URI Resource Pages
About URIs: Basic
definitions and concepts; URI schemes; what URIs actually do; relationships
among URIs, URLs, and URNs.
'info' Scheme: More
detailed description about this specific scheme, which is important
within the library and publishing communities.
URI Syntax: A
summary of the URI generic syntax.
Latest News: We will
try to track the latest URI developments.
A URI -- Uniform Resource Identifier -- is a character
string that serves to identify (or locate, retrieve, dereference)
a resource. Its definition is discussed further in About
URI syntax is discussed in URI
Generic Syntax .
A URI is distinguished by its scheme; for example, for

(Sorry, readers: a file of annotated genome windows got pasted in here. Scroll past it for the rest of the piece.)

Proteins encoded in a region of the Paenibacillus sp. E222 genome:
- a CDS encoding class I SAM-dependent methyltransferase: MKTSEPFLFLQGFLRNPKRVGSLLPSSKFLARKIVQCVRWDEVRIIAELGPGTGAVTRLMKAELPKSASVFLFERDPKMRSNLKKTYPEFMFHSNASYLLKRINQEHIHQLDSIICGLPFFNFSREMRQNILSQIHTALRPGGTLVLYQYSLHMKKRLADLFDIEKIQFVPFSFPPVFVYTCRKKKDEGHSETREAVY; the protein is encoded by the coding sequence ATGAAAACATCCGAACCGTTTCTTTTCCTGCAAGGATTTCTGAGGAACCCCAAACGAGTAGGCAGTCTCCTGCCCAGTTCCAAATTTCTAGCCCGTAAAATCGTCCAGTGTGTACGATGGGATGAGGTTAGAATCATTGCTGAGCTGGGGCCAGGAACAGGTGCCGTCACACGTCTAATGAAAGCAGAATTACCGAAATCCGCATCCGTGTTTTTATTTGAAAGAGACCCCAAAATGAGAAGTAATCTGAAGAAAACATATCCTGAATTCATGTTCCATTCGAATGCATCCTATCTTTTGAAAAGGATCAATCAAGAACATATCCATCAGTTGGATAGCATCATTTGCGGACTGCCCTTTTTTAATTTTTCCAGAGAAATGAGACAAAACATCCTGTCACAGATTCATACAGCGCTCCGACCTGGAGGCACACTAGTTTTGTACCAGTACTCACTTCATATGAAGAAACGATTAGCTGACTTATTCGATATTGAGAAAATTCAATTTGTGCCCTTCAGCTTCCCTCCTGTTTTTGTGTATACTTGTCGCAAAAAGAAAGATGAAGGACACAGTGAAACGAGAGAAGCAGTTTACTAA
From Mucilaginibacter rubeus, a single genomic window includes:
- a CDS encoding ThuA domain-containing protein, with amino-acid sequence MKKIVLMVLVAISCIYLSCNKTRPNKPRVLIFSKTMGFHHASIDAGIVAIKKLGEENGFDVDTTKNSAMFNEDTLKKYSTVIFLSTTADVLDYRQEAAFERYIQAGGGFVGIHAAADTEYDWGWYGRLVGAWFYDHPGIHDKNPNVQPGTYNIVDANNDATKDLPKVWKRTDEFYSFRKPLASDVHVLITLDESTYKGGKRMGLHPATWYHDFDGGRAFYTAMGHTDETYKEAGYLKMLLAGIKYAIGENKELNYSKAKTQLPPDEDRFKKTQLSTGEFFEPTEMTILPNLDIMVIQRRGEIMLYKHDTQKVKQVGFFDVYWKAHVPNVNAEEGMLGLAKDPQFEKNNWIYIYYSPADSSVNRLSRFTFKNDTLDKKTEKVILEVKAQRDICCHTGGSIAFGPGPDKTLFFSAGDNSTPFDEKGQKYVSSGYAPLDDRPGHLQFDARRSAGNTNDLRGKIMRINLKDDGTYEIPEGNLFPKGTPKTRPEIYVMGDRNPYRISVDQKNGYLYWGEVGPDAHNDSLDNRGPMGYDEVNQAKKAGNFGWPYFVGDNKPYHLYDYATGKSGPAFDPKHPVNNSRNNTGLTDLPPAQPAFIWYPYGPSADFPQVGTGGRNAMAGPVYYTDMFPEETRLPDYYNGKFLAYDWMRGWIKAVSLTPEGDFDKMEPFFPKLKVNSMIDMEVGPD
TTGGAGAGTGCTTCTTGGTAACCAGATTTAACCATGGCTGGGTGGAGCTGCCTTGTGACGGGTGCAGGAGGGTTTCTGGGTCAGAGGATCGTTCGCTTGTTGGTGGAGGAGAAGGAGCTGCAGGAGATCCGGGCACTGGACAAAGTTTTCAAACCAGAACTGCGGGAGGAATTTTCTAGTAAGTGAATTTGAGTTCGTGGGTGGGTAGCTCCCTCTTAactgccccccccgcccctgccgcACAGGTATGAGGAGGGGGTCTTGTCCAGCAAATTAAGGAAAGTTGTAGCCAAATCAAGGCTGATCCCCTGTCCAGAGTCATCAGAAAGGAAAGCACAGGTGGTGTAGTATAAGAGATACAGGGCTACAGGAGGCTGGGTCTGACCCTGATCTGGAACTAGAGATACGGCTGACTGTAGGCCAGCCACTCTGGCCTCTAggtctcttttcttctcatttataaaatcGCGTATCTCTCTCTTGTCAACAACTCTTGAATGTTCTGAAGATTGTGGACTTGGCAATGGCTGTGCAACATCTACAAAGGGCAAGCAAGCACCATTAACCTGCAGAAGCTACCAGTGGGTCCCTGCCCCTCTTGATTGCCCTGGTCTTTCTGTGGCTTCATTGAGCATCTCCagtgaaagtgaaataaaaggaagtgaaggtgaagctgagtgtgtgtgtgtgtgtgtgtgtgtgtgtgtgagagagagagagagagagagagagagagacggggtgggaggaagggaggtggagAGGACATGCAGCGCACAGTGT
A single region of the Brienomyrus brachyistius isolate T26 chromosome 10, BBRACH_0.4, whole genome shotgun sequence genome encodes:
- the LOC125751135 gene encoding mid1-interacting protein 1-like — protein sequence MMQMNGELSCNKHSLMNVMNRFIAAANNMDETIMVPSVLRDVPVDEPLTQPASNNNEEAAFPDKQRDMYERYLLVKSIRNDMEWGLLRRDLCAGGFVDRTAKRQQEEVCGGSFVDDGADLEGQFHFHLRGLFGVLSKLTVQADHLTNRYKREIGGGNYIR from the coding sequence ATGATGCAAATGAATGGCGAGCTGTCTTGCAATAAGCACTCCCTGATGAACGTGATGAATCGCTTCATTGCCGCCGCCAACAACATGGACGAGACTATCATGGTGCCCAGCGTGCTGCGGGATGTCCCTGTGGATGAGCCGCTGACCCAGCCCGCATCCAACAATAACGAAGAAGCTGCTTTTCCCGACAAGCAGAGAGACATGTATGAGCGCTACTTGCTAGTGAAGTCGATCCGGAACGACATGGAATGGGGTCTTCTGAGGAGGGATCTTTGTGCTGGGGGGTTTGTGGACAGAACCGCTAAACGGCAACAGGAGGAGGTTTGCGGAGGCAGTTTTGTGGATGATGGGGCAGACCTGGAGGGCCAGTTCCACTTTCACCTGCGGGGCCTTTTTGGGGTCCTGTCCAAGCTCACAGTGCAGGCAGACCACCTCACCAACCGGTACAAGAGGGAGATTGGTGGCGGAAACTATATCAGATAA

the URI http://www.loc.gov the scheme is 'http'. URI schemes
are discussed further in About
URIs, but basically:
- A URI begins with a scheme name,
- the scheme name is followed by a colon (':'),
- and the remainder of the uri is "scheme specific" --
its interpretation depends on the scheme.
The "Important" Schemes
Two important URI schemes (for libraries) are:
- 'http', the single most fundamentally important
uri scheme for the web; and
- 'info', a URI scheme of growing importance
to the library and publishing community.
There are other important schemes, but (for now) we will focus
on these two -- 'info' in particular, as 'http' is almost universally
well-understood and we needn't describe it further. The 'info'
scheme is discussed in detail in 'info'
These pages are maintained at the Library of Congress by the
Network Development and MARC Standards Office, as part of its
participation in the IFLA CDNL Alliance for Bibliographic Standards
(ICABS), to provide information relevant to the library community
about URIs, identifiers, locators, and related concepts. Comments,
corrections, and suggestions are welcome; please email firstname.lastname@example.org.